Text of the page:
EMx 027: ExVenture with Eric Oestrich
- Mark Ericksen
- Josh Adams
- Nate Hopkins
- Charles Max Wood
Special Guest: Eric Oestrich
In this episode of Elixir Mix, the panel talks with Eric Oestrich who is a web developer who resides in Indianapolis, Indiana. He and the panel talk about ExVenture, Gossip, Cowboy, Raisin, Grapevine, and much more! Listen to today’s episode to hear all about it! Finally, check out Eric’s ElixirConf talk and his blog, too!
0:51 – Charles introduces the panel.
1:14 – Nate talks about his background.
1:27 – Chuck: My first programming job I worked with Nate. Nate also works now with Eric Berry. We have a special guest and that is Eric Oestrich. Tell us who you are, please!
1:55 – Eric: I work for Smart Logic, LLC. We are a consultancy who has moved to Elixir for the last 2 years.
2:14 – Chuck: Tell us what ExVenture is?
2:46 – Eric: Late 80’s to mid-90’s it’s like a MUD tech space game.
Eric goes into detail of what ExVenture is.
3:28 – Panel: Familiar with MUDS.
3:36 – Panel: Audience can’t tell that Eric isn’t an old guy. Eric – you aren’t an old gentleman – how did you get into it?!
4:02 – Eric: The concept has fascinated me. It’s pure game mechanics. In school I wrote things in Python and try to make it threaded. Never got it going. After that I wanted to do a MUD but not good enough in C and couldn’t get it working in Ruby neither. But one faithful day (a year ago) I got an echo and chat server and now we have a MUD.
5:02 – Panel: Why should you be interested? I will tell you why. ExVenture is an open source...
I encourage everyone to dig into and play with it! It is a game (so that makes it more fun) but you are dealing with game mechanics. I am also curious where you wanted this to go? What made you say: I want to create this and make it open source?
6:37 – Eric: I like it and work has mostly played for it. It’s MIT because of that. Early in the project (between client work) it was a common thread and that’s why it’s open source.
7:27 – Panel: I ran into you at the conference and you were showing me...
Talk about getting metrics out of your system, please?
8:20 – Eric answers the question.
9:09 – Panel: When people are trying to get metrics out of their system – what EVEN makes a good metric?
9:21- Eric: I am trying to figure that out myself, actually. I want to know how long it takes for someone to login? Is that someone trying to hack into my system? If you speak at a global channel or something else...
Eric goes into more detail. Eric also mentions Prometheus.
10:31 – Panel: You mentioned: What would you want to see on a dashboard?
11:01 – Eric answers the question and mentions Prometheus EX.
12:19 – Panel: As you starting building this you were pulling libraries out of it and making them separate libraries. Are you pretty proud of GOSSIP?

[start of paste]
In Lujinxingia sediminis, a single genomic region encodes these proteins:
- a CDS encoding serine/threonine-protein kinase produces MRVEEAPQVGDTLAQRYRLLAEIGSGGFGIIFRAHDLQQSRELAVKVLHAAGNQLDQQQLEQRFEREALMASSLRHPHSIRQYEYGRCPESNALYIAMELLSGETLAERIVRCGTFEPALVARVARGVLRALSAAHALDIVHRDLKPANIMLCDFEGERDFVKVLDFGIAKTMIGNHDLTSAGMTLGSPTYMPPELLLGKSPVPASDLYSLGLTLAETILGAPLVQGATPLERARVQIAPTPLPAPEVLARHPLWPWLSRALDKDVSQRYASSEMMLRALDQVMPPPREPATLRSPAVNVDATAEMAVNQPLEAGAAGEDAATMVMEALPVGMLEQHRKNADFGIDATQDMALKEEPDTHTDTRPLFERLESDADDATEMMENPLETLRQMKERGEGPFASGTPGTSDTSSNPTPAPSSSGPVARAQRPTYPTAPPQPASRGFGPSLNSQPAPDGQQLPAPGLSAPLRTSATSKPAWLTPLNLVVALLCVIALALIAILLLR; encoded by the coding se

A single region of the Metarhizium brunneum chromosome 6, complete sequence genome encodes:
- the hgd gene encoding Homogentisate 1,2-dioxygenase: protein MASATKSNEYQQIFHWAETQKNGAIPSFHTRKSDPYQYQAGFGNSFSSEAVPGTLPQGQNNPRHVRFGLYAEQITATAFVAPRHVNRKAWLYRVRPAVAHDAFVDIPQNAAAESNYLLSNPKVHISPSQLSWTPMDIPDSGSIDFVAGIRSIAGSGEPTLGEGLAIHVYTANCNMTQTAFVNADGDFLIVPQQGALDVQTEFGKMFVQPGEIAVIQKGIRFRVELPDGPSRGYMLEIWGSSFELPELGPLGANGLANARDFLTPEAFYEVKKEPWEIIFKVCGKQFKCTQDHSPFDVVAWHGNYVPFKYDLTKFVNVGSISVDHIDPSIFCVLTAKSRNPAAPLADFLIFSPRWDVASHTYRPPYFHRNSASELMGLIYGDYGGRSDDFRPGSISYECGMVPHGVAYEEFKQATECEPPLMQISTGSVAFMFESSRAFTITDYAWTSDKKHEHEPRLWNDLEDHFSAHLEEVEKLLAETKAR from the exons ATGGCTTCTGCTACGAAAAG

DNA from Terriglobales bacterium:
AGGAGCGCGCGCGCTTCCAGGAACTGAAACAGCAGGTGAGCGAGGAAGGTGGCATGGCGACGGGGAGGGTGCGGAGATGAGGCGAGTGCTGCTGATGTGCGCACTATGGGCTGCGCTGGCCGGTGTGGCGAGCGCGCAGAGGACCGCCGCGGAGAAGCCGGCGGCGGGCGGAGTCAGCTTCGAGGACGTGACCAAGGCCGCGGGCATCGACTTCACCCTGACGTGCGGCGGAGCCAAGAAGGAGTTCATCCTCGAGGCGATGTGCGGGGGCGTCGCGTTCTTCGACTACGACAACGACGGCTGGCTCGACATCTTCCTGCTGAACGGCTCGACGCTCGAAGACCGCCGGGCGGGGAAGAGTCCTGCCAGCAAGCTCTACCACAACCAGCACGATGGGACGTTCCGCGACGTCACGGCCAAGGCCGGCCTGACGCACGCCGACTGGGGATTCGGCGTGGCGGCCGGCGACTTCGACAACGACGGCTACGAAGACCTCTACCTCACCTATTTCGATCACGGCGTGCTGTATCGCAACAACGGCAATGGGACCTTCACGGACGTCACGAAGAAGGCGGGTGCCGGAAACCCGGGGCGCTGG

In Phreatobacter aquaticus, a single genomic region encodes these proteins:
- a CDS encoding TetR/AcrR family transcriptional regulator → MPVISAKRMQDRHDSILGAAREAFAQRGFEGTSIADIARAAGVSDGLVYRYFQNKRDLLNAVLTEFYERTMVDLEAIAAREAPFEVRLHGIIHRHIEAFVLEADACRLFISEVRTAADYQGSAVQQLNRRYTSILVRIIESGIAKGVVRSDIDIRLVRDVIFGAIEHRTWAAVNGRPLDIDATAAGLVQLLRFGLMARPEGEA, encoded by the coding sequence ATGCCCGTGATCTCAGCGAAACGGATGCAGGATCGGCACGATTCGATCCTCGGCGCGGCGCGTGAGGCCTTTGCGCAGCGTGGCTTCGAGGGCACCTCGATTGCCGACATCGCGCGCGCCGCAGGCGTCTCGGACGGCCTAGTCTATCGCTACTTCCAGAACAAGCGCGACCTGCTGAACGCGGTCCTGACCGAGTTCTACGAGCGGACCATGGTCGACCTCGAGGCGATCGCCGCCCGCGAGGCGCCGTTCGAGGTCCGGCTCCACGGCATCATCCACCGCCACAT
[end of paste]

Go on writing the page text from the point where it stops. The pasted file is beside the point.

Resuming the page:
Eric talks about Gossip.
13:10 – Panel: What other clients are you trying to support?
There is a bundle system for that. There is also a Python option.
The one thing we haven’t done yet is a C client. That is important b/c most of the games that you could connect to are 25-30 years old.
14:26 – Panel asks a question.
14:34 – Eric: That is the C client we are waiting for.
14:43 – Panel: You talked at the conference (see the show notes) you talked about things you learned along the way. Can you talk about your process? What kind of bottlenecks and how did you resolve those issues?
15:10 – Eric answers the question.
16:44 – Panel: Did you run out of processes?
16:47 – Eric: The VM shut-off – it was just done. That was the first go-around.
19:27 – Eric: After the ElixirConf, I wanted to see how far I could push it.
19:51 – Panel: I want to identify some of these principles you just talked about. First, the major block was the gen server is a single process.
20:21 – Panel.
20:24 – Panel: I think that is a common mistake when people come to Elixir in the beginning stages. How did you solve it?
20:50 – Panelist answers the above question.
21:30 – Panel: That’s one of the big things. It’s an architectural issue. Second, you mentioned really LARGE messages. You were sending around really large messages.
22:20 – Eric: For every 100 players was a gigabyte of ram – it was a lot. And that was mostly b/c every copy...when a new character enters the room then that message gets sent out then it gets copied again, and...
23:08 – Panel.
23:24 – Panel: The third one you mentioned was around data base blocking or...?
Can you talk about this one a little more, please?
23:33 – Eric answers the question.
24:02 – Panel.
24:30 – Eric: It was always saving...I tricked Echo into saving...There is a lot of things that could be better to save specifically faster.
24:52 – Panel: I think people would hit those 3 points eventually – there is a lot of value to that.
25:09 –Eric: Yes that was near the end of my ElixirConf talk and my blog.
25:23 – Panel.